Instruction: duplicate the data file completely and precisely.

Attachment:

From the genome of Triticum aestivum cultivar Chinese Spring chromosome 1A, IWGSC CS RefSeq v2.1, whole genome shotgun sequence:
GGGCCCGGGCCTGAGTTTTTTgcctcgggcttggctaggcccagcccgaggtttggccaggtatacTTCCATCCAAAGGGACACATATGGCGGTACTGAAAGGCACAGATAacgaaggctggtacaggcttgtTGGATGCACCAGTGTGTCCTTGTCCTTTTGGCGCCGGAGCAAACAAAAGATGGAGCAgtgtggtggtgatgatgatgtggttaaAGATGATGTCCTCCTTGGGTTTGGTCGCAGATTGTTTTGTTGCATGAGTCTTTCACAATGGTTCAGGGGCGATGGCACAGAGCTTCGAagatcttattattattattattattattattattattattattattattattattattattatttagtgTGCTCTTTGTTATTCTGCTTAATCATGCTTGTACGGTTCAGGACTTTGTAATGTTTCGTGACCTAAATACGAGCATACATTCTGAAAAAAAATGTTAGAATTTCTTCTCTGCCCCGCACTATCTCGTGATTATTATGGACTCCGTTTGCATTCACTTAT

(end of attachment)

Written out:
From the genome of Triticum aestivum cultivar Chinese Spring chromosome 1A, IWGSC CS RefSeq v2.1, whole genome shotgun sequence:
GGGCCCGGGCCTGAGTTTTTTgcctcgggcttggctaggcccagcccgaggtttggccaggtatacTTCCATCCAAAGGGACACATATGGCGGTACTGAAAGGCACAGATAacgaaggctggtacaggcttgtTGGATGCACCAGTGTGTCCTTGTCCTTTTGGCGCCGGAGCAAACAAAAGATGGAGCAgtgtggtggtgatgatgatgtggttaaAGATGATGTCCTCCTTGGGTTTGGTCGCAGATTGTTTTGTTGCATGAGTCTTTCACAATGGTTCAGGGGCGATGGCACAGAGCTTCGAagatcttattattattattattattattattattattattattattattattattattattatttagtgTGCTCTTTGTTATTCTGCTTAATCATGCTTGTACGGTTCAGGACTTTGTAATGTTTCGTGACCTAAATACGAGCATACATTCTGAAAAAAAATGTTAGAATTTCTTCTCTGCCCCGCACTATCTCGTGATTATTATGGACTCCGTTTGCATTCACTTAT